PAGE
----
Saturday, July 9, 2011

2011 Kansas City Royals Draft Review

The Royals have the deepest minor league system in recent memory, if not ever. They did nothing to move away from the pattern of drafting that allowed them to accumulate this wealth of talent.

They led the draft off with local talent, and superb athlete Bubba Starling. He is a star Quarterback and a Nebraska recruit along with being one of the best, if not the best high school player in the draft. He has the arm to pitch but he has a shot at being a 5 tool center fielder. This spring I called Starling a better version of Drew Stubbs, and I'll stick with that comparison. That's a pretty solid player. If you look at the success rates of 1st round outfielders out of high school, he has about a 2% chance of being an all-time great, 22% of being a superstar and 48% of never making it to the majors. He has some mechanical problems in his swing, but he has the athletic ability and the tools to overcome them to be a star.

Cameron Gallagher, at 6'3, 220, is a huge high school catcher that has a chance to stick at catcher. Although he is very big and physically mature, he has good defensive ability. His power is his best asset and that bodes well for him if he has to move to 1B. I think that is a likely destination and we'll just have to see how the bat fares. If he can keep his K's down and hit for the power he projects, he could be a middle of the lineup bat.

Bryan Brickhouse teamed with #2 overall pick Jameson Taillon last season, but doesn't have quite that kind of upside. He does have a good breaking ball and a low 90's fastball that can get up to 94. He is a North Carolina commit and will need a good bonus to steer away from NC. He is very athletic and could be a Jake Odorizzi kind of prospect. He won't be a top of the staff kind of guy, but could be a solid #3.

Kyle Smith is another athletic prep righty to follow Brickhouse. He's 6', 180 and has a low 90's fastball. He has more in short bursts but I think he will have to rely on control to reach his ceiling. If he grows more and adds velocity, he could be a pitcher to watch.

Patrick Leonard is currently a shortstop but will likely be a corner infielder at some point, likely a 1B. He has a long swing with an uppercut but but that causes holes in his swing. He is a Georgia commit and will likely head there without a decent sized bonus. I think he'll head to Georgia and either learn to hit good breaking balls and velocity or be drafted much later in 3 years.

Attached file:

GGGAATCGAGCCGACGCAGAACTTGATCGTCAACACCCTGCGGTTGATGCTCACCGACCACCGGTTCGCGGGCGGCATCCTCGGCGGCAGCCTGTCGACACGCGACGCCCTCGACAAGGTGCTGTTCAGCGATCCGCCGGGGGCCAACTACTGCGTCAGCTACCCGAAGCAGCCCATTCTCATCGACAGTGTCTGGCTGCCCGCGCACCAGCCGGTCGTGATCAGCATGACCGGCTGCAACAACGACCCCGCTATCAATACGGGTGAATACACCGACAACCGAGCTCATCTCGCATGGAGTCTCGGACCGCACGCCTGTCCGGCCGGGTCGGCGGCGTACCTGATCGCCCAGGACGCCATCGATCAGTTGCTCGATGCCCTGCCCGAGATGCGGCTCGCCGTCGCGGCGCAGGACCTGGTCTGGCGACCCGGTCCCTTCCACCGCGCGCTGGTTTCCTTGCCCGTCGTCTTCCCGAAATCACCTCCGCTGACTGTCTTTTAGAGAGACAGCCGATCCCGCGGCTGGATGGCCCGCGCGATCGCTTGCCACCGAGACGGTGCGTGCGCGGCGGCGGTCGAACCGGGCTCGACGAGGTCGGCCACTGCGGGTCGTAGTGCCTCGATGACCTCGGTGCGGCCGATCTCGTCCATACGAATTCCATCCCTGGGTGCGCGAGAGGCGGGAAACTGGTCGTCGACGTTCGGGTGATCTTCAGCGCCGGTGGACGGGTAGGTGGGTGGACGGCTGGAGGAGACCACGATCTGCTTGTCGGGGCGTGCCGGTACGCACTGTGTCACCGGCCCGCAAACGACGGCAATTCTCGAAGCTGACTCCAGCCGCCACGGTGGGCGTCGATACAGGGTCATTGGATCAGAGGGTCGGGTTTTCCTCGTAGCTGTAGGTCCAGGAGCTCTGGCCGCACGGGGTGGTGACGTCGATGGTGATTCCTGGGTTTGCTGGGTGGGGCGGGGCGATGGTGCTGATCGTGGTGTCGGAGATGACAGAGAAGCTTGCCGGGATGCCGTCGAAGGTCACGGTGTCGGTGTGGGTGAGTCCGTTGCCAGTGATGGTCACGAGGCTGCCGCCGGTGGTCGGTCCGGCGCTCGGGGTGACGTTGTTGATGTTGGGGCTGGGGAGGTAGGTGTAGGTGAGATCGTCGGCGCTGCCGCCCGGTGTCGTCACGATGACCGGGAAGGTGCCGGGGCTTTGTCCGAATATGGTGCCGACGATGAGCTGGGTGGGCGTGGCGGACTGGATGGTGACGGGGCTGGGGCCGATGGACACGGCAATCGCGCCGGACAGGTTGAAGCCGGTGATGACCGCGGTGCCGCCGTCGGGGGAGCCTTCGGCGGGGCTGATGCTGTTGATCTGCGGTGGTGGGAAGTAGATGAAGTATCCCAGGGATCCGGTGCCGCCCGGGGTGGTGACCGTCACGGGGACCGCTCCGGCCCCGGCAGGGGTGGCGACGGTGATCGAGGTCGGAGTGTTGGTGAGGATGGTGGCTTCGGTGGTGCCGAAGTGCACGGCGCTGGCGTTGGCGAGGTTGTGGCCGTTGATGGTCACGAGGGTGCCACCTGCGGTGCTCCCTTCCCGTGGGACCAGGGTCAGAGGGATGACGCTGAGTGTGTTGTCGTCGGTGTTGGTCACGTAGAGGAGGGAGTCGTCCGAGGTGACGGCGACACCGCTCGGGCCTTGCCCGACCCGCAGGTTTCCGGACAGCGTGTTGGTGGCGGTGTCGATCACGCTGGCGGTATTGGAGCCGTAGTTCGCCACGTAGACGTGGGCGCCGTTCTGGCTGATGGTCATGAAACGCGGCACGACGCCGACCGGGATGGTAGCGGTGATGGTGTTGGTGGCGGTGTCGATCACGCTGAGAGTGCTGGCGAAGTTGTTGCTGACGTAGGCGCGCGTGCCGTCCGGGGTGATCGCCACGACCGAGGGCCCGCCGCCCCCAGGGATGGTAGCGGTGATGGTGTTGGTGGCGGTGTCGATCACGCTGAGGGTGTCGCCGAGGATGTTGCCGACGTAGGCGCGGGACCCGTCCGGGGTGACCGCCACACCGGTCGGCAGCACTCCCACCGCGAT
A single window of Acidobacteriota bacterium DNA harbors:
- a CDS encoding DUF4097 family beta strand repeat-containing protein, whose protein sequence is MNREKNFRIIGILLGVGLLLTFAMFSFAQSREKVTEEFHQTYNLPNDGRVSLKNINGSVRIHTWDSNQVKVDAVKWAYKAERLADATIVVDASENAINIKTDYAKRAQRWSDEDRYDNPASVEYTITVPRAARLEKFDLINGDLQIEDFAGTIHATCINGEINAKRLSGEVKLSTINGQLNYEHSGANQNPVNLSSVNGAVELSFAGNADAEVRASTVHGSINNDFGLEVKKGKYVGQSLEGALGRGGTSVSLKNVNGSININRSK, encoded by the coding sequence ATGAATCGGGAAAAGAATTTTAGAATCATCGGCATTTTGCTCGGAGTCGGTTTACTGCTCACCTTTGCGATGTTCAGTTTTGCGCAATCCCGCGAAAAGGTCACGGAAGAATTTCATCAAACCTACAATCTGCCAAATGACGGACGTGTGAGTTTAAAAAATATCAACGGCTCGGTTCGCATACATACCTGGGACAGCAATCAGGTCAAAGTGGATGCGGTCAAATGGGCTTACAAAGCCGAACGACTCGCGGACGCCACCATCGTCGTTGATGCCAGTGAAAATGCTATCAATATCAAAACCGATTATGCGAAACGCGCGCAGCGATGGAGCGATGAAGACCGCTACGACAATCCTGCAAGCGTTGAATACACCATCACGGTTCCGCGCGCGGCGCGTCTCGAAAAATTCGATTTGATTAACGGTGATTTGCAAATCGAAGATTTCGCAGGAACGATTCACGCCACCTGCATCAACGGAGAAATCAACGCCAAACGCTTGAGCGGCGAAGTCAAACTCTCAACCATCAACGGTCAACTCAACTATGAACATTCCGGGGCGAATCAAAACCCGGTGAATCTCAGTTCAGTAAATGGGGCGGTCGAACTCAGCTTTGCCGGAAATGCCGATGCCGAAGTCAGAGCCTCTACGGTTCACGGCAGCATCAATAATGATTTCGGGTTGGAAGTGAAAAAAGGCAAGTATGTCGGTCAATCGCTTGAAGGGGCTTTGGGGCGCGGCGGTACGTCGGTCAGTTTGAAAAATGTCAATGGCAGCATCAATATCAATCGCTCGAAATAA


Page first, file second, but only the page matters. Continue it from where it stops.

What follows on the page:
Dean Espy isn't a typical 1B. He doesn't have a lot of power but he makes good contact. He will have to make it on line drives and defense.

Adrian Morales isn't a top prospect but he knows how to play the game. He is a solid defender and is an excellent 49th round pick. He isn't likely to be a prospect, but he can hit enough to hold his own in pro ball and could be an excellent organizational guy who knows how to win, with two national championships under his belt.

Kash Kalkowski hasn't played as much at Nebraska as he could have due to an arm injury, but he batted cleanup for the Huskers frequently this spring and held his own. He wasn't as good as Cody Asche, the #3 hitter in the lineup, but he played very good defense in RF and looked good at the plate. I love this pick to end their draft.

Patrick Corbett and Jakob Junis are the only late round players that I see that could be expected to receive an over-slot deal. Corbett is a 6'5 right handed pitcher that has a lot of projection left. Junis is a very athletic RHP that only sits in the upper 80's but has a nice curveball and has a nice easy delivery. He could see improvement once hr just focuses on pitching as well as just focusing on baseball instead of basketball as well.

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